The Murder of Craft

A few years ago my kids wanted to play Cluedo, the popular murder mystery game we used to play in the 80s.
I thought it’d be awesome, reuniting with and passing on this amazing, beautifully visual and imagination stirring game.

I was horrified to see what the game had evolved to. Actually, I think I started swearing and talking about how the world had gone to shit.

The previously perfect craft had been replaced by piss poor 3D Vector art. All the mystery of those characters, capable of murder, twisted in some horrific way, was replaced by characters who were capable of only one thing. Being fake.
You simply don’t believe being murdered by a 3-D dagger. But you do believe the original dagger, that literally looked like exhibit A from Charles Manson’s occult-inspired slaughter scene.

Image

Above I’ve found imagery from the original game. Any art director or photographer will marvel at the beautiful craft. The decision making about props, makeup, lighting, composition. It’s all here. And all very well chosen to create an effect on the players. I recall being instantly transported into the house. I owe this to the art direction and design, which built such a rich narrative.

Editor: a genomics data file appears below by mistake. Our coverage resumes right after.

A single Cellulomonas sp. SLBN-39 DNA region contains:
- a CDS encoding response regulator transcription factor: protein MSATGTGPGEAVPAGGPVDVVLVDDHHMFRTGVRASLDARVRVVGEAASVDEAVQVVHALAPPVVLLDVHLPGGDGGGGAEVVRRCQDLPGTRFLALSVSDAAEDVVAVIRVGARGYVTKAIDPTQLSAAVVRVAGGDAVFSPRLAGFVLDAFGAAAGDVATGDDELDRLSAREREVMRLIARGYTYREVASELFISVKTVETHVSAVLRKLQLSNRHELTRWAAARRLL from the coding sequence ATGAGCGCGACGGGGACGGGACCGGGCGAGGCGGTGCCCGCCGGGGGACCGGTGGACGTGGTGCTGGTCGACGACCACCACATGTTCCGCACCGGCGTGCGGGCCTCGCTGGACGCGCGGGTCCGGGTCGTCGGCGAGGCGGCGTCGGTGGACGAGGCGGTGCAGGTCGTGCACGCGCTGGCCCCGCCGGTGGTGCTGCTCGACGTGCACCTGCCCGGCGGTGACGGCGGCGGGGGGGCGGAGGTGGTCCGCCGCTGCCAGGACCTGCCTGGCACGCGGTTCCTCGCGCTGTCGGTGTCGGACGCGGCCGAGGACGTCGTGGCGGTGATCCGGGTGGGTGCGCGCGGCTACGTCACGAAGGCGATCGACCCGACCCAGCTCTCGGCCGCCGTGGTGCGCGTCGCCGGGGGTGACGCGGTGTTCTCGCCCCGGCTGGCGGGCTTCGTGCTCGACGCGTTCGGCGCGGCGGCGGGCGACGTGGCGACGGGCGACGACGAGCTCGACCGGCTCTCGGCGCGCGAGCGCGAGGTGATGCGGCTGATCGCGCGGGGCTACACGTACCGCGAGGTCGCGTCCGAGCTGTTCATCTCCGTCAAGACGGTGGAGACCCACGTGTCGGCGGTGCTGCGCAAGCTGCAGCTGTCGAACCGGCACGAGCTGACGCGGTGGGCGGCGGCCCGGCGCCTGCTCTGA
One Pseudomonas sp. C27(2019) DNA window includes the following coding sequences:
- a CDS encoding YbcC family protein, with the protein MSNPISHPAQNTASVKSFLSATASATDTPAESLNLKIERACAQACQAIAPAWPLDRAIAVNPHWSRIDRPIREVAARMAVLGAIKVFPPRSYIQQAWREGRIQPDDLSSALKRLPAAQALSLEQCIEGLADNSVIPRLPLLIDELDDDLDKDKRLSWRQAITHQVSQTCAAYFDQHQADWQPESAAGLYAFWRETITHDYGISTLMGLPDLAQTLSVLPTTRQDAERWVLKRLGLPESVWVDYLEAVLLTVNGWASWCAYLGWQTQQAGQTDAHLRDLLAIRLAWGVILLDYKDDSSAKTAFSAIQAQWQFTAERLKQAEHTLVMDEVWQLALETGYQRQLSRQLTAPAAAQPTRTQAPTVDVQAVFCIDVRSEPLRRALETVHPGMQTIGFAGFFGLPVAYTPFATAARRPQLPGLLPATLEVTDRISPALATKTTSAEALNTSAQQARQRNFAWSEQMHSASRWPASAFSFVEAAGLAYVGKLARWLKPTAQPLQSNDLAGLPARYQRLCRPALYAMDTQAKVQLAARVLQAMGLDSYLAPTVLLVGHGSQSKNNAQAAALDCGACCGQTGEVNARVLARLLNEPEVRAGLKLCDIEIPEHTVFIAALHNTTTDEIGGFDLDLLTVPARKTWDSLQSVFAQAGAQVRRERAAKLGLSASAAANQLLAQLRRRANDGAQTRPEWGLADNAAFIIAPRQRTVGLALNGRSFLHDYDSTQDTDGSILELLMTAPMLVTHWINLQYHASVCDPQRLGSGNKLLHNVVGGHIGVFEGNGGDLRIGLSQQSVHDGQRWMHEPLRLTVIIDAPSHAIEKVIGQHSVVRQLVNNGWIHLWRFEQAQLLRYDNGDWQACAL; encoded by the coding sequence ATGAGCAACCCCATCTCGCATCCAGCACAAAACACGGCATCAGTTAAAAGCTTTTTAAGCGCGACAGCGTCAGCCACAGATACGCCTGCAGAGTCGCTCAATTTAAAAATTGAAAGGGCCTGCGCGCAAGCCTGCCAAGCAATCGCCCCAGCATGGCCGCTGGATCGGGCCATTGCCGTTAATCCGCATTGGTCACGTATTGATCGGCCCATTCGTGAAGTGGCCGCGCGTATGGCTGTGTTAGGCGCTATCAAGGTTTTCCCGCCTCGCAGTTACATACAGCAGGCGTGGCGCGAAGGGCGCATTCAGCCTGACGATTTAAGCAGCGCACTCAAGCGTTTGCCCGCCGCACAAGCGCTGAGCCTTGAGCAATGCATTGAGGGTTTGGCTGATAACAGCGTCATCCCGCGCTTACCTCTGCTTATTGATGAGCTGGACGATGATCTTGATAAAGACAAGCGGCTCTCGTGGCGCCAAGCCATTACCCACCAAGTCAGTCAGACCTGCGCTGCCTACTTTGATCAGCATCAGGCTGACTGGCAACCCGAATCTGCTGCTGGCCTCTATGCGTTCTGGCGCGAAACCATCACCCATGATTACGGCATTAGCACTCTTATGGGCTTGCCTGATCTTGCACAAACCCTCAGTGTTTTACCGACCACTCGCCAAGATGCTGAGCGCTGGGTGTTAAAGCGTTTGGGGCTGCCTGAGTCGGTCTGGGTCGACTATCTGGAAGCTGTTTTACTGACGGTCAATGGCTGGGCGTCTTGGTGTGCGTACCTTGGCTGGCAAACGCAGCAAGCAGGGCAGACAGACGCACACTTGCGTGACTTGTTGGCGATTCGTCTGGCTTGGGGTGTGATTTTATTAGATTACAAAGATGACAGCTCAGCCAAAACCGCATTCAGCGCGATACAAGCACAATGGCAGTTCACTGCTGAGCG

Let’s examine the 2000s version below.

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Well, there’s not much needed to be said. Shithouse, perhaps?
And any explanation more logical, I’m sure, would only be an excuse for ruining a once amazing game. I should add here that in searching for this material, I discovered that the one I thought was original, wasn’t.
Not that it matters, as it shows how an American designer, who took on interpreting the game for the US market, actually improved the experience.

So, let’s consider the game as a microcosm of what’s happening in design and production generally in our lives.
How many Cluedo examples are there, where once great things have been reduced – always for very logical and necessary reasons of course – to a new something? A new version which simply doesn’t have the appeal. And the original ‘drama’ that defined the experience, is lost to cost-cutting or design ignorance.

Sad.

I won’t give up on craft.

My final word on the subject goes to the people who have their hands on the craft.
Be stubborn. Once you know what you want, don’t take no for an answer. Push.
Push the craft. Push the little things that create the experience. Your demonstration matters.
It’s mass action against mediocrity.

Know what you want. Craft till you get it.

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